- Drinking alcohol. Regularly drinking more than three alcoholic beverages a week may increase your risk of colorectal cancer.
- Radiation therapy for previous cancer. Radiation therapy directed at the abdomen to treat previous cancers may increase the risk of colorectal cancer.
To reduce your risk of colorectal cancer, consider trying to:
Talk to your doctor about cancer screening. Colorectal cancer screening reduces the risk of cancer by identifying precancerous polyps in the colon and rectum that could develop into cancer. Ask your doctor when you should begin screening. Most medical organizations recommend starting screening around age 45, or earlier if you have risk factors for colorectal cancer.
Several screening options exist — each with its own benefits and drawbacks. Talk about your options with your doctor, and together you can decide which tests are appropriate for you.
- Exercise most days of the week. Try to get at least 30 minutes of exercise on most days. If you've been inactive, start slowly and build up gradually to 30 minutes. Also, talk to your doctor before beginning any exercise program.
- Eat a variety of fruits, vegetables and whole grains. Fruits, vegetables and whole grains contain vitamins, minerals, fiber and antioxidants, which may play a role in cancer prevention. Choose a variety of fruits and vegetables so that you get an array of vitamins and nutrients.
- Maintain a healthy weight. If you're at a healthy weight, maintain it by exercising regularly and choosing a healthy diet. If you're overweight, work to lose weight slowly by increasing exercise and reducing the number of calories you eat.
- Stop smoking. If you smoke, stop. If you're having trouble quitting, talk to your doctor about options. Medications and counseling may help.
- Drink alcohol in moderation, if at all. If you choose to drink alcohol, do so in moderation. For healthy adults, that means up to one drink a day for women and up to two drinks a day for men.
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- A change in bowel habits, such as diarrhea, constipation or more-frequent bowel movements.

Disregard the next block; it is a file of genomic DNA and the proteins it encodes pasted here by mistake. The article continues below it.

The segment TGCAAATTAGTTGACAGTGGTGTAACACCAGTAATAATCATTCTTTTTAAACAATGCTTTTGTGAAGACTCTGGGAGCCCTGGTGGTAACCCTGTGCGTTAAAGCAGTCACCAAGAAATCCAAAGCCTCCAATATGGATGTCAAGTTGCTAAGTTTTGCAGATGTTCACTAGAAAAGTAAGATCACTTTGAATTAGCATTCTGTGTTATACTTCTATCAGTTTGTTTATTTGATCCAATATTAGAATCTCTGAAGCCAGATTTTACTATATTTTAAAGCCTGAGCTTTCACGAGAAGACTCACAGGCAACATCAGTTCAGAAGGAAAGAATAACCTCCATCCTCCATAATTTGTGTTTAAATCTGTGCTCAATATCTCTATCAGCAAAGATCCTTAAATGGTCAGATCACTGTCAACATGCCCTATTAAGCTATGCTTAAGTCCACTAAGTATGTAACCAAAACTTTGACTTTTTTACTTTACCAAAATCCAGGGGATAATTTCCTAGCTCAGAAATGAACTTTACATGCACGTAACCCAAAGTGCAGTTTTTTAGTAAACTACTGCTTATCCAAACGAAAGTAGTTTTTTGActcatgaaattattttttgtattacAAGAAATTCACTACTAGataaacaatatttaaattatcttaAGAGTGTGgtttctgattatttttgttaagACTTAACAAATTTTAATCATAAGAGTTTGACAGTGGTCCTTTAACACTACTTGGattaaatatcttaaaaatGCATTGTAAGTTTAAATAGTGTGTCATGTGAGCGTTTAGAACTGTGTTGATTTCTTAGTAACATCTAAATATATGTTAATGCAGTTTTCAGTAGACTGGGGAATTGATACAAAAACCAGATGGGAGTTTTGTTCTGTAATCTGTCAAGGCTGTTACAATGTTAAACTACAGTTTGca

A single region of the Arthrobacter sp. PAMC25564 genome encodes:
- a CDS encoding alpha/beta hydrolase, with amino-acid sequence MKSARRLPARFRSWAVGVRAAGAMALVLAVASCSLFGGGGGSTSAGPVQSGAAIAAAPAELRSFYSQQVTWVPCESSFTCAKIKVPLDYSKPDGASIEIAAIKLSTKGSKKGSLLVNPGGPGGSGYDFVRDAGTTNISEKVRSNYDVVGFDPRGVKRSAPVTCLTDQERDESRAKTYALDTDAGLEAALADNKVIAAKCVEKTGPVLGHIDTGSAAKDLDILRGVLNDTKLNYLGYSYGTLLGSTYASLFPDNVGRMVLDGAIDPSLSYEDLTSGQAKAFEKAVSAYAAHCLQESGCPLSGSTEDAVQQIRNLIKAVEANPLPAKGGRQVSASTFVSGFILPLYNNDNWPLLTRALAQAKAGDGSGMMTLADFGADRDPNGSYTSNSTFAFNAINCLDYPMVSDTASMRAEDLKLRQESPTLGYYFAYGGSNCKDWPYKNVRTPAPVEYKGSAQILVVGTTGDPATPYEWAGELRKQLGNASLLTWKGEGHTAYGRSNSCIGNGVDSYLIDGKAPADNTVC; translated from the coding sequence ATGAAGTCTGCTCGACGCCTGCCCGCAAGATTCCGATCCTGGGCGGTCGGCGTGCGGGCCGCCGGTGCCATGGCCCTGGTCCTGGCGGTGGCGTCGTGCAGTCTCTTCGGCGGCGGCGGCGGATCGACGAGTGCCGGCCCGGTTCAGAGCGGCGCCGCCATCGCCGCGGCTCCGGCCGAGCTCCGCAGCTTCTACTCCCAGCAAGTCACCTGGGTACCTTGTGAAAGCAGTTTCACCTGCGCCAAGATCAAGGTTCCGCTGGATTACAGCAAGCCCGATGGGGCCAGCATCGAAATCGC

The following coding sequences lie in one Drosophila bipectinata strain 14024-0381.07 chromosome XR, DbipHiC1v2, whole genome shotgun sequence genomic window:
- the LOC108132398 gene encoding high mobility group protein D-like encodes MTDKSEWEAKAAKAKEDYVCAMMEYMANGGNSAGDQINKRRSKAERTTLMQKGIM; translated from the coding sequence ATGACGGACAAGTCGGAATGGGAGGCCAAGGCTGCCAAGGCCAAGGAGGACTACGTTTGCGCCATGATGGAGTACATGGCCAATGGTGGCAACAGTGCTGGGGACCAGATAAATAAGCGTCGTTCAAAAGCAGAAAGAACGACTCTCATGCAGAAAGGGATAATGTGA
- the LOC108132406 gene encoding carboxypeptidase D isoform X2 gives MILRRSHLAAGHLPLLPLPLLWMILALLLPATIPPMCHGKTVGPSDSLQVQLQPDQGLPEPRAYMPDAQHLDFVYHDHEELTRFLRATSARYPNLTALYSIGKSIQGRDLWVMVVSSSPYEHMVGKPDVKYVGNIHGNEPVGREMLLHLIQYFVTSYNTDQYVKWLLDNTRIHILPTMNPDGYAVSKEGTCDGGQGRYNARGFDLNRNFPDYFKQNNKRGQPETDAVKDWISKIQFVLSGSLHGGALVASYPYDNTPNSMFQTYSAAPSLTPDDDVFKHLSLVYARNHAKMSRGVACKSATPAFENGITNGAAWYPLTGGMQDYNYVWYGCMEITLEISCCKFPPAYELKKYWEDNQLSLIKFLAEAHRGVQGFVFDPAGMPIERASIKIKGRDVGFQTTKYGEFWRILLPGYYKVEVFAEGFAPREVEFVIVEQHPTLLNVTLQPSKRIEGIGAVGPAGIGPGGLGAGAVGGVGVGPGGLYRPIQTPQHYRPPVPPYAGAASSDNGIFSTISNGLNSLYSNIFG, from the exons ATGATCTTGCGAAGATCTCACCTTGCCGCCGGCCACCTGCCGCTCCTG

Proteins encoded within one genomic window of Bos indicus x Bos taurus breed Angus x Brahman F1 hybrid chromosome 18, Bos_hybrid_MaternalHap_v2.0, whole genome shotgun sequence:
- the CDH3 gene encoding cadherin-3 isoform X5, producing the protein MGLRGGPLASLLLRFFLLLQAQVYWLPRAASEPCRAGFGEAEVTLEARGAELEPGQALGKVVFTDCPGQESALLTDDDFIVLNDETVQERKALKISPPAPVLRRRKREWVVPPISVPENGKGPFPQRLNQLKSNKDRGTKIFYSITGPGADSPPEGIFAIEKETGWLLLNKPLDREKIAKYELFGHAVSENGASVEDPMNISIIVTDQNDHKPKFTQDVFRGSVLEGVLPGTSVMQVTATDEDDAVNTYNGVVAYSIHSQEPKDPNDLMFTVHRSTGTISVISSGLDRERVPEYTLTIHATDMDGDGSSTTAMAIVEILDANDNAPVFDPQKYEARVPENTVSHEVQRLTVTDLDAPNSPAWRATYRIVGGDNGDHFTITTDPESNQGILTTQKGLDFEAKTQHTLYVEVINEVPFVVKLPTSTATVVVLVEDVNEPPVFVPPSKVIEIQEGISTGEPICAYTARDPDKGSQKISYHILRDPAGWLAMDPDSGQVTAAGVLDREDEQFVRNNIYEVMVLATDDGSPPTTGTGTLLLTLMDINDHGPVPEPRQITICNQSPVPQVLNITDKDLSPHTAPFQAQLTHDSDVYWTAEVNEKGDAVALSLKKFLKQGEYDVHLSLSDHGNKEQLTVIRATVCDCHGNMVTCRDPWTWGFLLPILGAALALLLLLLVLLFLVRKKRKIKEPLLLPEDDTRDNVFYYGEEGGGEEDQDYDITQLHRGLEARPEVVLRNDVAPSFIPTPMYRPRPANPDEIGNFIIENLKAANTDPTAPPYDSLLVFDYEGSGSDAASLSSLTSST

- Dark maroon or bright red blood in stool.
- Narrow stool.
- A feeling that your bowel doesn't empty completely.
- Abdominal pain.
- Unexplained weight loss.
- Weakness or fatigue.
The most common symptoms of rectal cancer are a change in bowel habits, such as constipation or diarrhea, narrow shaped stools, or blood in your stool. You may also have pelvic or lower abdominal pain, unexplained weight loss, or feel tired all the time. Other common health problems can cause the same symptoms.How painful is rectal cancer? ›
Cancer of the rectum should be considered whenever there is rectal bleeding, even if other causes such as hemorrhoids are present. A person may feel as if there is incomplete evacuation. There usually is no pain until later stages of the condition.Is rectal cancer curable? ›
Rectal cancer is a disease in which cancer cells develop in the rectum. Signs of rectal cancer include diarrhea, constipation or blood in your poop. Treatments include surgery, chemotherapy and radiation therapy. Rectal cancer is curable, especially when detected early through screening methods like colonoscopy.Does rectal cancer spread fast? ›
In most cases, colon and rectal cancers develop slowly over many years. Most of these cancers begin as a growth of tissue called a polyp in the inner lining of the colon or rectum. Usually polyps bulge into the colon or rectum; some are flat.What is early stage rectal cancer? ›
Stage I rectal cancers have grown into deeper layers of the rectal wall but have not spread outside the rectum itself. This stage includes cancers that were part of a polyp. If the polyp is removed completely during colonoscopy, with no cancer in the edges, no other treatment may be needed.Which is worse colon or rectal cancer? ›
Conclusion. This was a population-based study. The prognosis of rectal cancer was not worse than that of colon cancer. Local advanced colorectal cancer had a poorer prognosis than local regional lymph node metastasis.How long does rectal cancer take to develop? ›
In two more recent studies, the total median time between symptom onset and diagnosis of rectal cancer was found to be around three months in a group of 180 patients11 and around four months in a sample of 66 patients.What age does rectal cancer occur? ›
Colorectal cancer can occur in young adults and teenagers, but the majority of colorectal cancers occur in people older than 50. For colon cancer, the average age at the time of diagnosis for men is 68 and for women is 72. For rectal cancer, it is age 63 for both men and women.How long can you live with rectal cancer? ›
|SEER stage||5-year relative survival rate|
|All SEER stages combined||67%|
For rectal cancer, the overall 5-year survival rate for people is 67%. If the cancer is diagnosed at a localized stage, the survival rate is 90%. If the cancer has spread to surrounding tissues or organs and/or the regional lymph nodes, the 5-year survival rate is 73%.Where is the first place rectal cancer spreads to? ›